Response of Nitrous Oxide Flux to Addition of Anecic Earthworms to an Agricultural Field


The burrowing and feeding activities of earthworms may have a strong effect on the flux of N2O from agricultural soils. As such, shifts to agricultural management practices that increase the number of earthworms require an understanding of the role of earthworms in N2O dynamics. We conducted a field experiment to examine the effects of addition of anecic earthworms (Lumbricus terrestris) on N2O flux in a field previously planted with corn (Zea mays) in southern Rhode Island, USA. Plots were amended with (15NH4)2SO4 and either 0 (CTL) or 48 L. terrestris m-2 (EW). The flux of N2O, 15N2O and 15N2 was measured over 28 days between October and November 2008. The EW treatment had a significantly higher flux of N2O and 15N2O 1 - 3 days after 15NH4 addition. No treatment effects were observed on 15N2 flux. The addition of earthworms significantly increased (Day 1) and decreased (Day 12) the mole fraction of N2O relative to the CTL. Our results suggest that anecic earthworm additions can increase N2O flux from inorganic fertilizer N amendments, but the effects appear to short-lived.

Share and Cite:

J. Amador and E. Avizinis, "Response of Nitrous Oxide Flux to Addition of Anecic Earthworms to an Agricultural Field," Open Journal of Soil Science, Vol. 3 No. 2, 2013, pp. 100-106. doi: 10.4236/ojss.2013.32011.

Conflicts of Interest

The authors declare no conflicts of interest.


[1] J. P. Schimel and E. A. Holland, “Global Gases,” In: J. J. Fuhrman, D. M. Sylvia, P. G. Hartel and D. A. Zuberer, Eds., Principles and Applications of Soil Microbiology, 2nd Edition, Pearson-Prentice Hall, Upper Saddle River, 2005, pp. 491-509.
[2] C. A. Edwards, “The Importance of Earthworms as Key Representatives of the Soil Fauna,” In: C. A. Edwards, Ed., Earthworm Ecology, 2nd Edition, CRC Press, Boca Raton, 2004, pp. 3-11. doi:10.1201/9781420039719.pt1
[3] M. K. Firestone, R. B. Firestone and J. M. Tiedje, “Nitrous Oxide from Soil Denitrification: Factors Controlling Its Biological Production,” Science, Vol. 208, 1980, pp. 749-751. doi:10.1126/science.208.4445.749
[4] A. J. Tugel and A. M. Lewandowski, “Soil Biology Primer,” NRCS Soil Quality Institute, Ames, 1999.
[5] FAO (Food and Agriculture Organization of the United Nations), “Manual on Integrated Soil Management and Conservation Practices,” No. 8, Rome, 2000.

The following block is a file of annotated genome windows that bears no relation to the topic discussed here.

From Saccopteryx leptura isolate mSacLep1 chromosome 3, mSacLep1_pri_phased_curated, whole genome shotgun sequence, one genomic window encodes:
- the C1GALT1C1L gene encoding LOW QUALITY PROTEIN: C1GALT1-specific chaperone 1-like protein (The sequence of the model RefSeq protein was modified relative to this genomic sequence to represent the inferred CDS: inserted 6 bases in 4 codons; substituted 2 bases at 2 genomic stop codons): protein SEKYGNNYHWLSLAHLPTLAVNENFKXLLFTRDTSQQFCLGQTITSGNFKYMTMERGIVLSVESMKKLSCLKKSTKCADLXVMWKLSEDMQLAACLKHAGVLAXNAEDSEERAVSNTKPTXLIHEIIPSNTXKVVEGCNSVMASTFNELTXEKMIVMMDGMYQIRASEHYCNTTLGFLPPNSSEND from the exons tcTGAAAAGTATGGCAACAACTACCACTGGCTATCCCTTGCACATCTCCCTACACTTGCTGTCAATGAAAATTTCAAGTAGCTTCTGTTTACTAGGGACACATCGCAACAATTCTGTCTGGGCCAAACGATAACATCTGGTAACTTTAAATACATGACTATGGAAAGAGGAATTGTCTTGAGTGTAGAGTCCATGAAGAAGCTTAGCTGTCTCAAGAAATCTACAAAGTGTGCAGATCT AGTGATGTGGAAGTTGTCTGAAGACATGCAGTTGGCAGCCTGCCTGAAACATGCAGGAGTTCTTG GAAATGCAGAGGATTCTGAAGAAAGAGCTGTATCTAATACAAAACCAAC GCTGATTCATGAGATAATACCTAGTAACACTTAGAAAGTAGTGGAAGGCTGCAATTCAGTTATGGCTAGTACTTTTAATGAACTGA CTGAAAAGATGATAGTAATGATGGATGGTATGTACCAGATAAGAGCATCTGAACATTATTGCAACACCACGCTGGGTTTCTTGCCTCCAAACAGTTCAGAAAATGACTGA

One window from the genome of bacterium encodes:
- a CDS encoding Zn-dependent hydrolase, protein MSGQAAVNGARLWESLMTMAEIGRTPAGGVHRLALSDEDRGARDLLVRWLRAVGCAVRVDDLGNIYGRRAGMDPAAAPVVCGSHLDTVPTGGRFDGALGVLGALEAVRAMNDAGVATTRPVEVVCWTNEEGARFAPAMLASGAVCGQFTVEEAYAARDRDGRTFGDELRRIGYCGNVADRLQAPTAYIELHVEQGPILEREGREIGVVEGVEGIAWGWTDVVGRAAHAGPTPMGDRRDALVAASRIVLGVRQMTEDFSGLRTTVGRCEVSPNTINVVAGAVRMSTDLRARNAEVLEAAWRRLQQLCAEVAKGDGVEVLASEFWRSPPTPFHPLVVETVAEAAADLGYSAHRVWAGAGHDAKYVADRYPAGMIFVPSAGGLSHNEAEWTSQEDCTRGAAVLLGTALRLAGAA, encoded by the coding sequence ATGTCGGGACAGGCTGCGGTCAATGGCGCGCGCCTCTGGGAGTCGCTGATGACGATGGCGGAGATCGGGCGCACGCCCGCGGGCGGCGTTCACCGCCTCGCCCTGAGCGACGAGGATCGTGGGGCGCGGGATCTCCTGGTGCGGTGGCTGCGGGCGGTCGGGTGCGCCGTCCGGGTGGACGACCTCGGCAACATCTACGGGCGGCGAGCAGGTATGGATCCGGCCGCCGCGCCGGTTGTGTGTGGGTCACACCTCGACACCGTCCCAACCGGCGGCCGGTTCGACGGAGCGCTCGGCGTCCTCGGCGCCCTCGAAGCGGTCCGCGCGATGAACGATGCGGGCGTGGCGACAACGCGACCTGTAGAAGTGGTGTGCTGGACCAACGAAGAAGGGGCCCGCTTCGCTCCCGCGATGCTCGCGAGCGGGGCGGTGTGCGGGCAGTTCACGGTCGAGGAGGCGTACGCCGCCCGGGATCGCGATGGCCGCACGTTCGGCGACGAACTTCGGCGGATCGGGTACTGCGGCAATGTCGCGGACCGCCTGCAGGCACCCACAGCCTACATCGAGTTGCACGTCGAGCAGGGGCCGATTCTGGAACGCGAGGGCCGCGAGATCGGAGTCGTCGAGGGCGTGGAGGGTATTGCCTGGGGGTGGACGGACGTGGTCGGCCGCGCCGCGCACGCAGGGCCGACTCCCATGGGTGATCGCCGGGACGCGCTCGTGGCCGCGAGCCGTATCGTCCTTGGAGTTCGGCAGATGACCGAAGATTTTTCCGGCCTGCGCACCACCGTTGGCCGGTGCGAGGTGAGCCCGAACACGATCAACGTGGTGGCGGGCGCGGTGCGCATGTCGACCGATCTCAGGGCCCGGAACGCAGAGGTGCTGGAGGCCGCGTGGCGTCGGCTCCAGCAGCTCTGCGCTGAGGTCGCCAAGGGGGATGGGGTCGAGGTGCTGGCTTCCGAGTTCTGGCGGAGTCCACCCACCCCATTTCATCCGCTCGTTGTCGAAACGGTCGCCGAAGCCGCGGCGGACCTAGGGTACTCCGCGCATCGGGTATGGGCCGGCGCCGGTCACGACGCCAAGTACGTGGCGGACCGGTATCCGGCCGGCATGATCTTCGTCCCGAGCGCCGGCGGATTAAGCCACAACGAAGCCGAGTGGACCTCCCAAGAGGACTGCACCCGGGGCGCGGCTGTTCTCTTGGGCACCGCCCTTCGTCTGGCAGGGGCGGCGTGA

[6] C. Sandretto, “Conservation Tillage Firmly Planted in U.S. Agriculture,” Agricultural Outlook: Economic Research Service—USDA, 2001, pp. 5-6.
[7] J. M. Holland, “The Environmental Consequences of Adopting Conservation Tillage in Europe: Reviewing the Evidence,” Agriculture, Ecosystems & Environment, Vol. 103, No. 1, 2004, pp. 1-25. doi:10.1016/j.agee.2003.12.018
[8] R. Fowler and J. Rockstrom, “Conservation Tillage for Sustainable Agriculture: An Agrarian Revolution Gathers Momentum in Africa,” Soil and Tillage Research, Vol. 61, No. 1-2, 2001, pp. 93-107. doi:10.1016/S0167-1987(01)00181-7
[9] E. G. Gregorich, P. Rochette, A. J. VandenBygaart and D. A. Angers, “Greenhouse Gas Contributions of Agricultural Soils and Potential Mitigation Practices in Eastern Canada,” Soil and Tillage Research, Vol. 83, No. 1, 2005, pp. 53-72. doi:10.1016/j.still.2005.02.009
[10] R. Lal, J. M. Kimble, R. F. Follett and C. B. Cole, “The Potential of U.S. Cropland to Sequester Carbon and Mitigate the Greenhouse Effect,” CRC Press, Boca Raton, 1998.
[11] C. A. Edwards and J.R. Lofty, “The Effect of Direct Drilling and Minimal Cultivation on Earthworm Populations,” Journal of Applied Ecology, Vol. 19, 1982, pp. 723-734. doi:10.2307/2403277
[12] W. Ehlers, “Observations on Earthworm Channels and Infiltration on Tilled and Untilled Loess Soil,” Soil Science, Vol. 119, 1975, pp. 242-249. doi:10.1097/00010694-197503000-00010
[13] W. M. Edwards, M. J. Shipitalo, L. B. Owens and L. D. Norton, “Effect of Lumbricus terrestris L. Burrows on Hydrology of Continuous No-Till Corn Fields,” Geo derma, Vol. 46, No. 1-3, 1990, pp. 73-84. doi:10.1016/0016-7061(90)90008-W
[14] V. Nuutinen, “Earthworm Community Response to Tillage and Residue Management on Different Soil Types in Southern Finland,” Soil and Tillage Research, Vol. 23, No. 3, 1992, pp. 221-239. doi:10.1016/0167-1987(92)90102-H
[15] C. A. Edwards, “Can Earthworms Harm the Planet?” Bio Cycle, Vol. 49, 2008, p. 53.
[16] J. G. Ehrenfeld, “Ecosystem Consequences of Biological Invasions,” Annual Review of Ecology, Evolution, and Systematics, Vol. 41, 2010, pp. 59-80. doi:10.1146/annurev-ecolsys-102209-144650
[17] E. Rizhiya, C. Bertora, P. C. J. van Vliet, P. J. Kuikman, J. H. Faber and J. W. van Groenigen, “Earthworm Activity as a Determinant for N2O Emission From Crop Residue,” Soil Biology & Biochemistry, Vol. 39, No. 8, 2007, pp. 2058-2069. doi:10.1016/j.soilbio.2007.03.008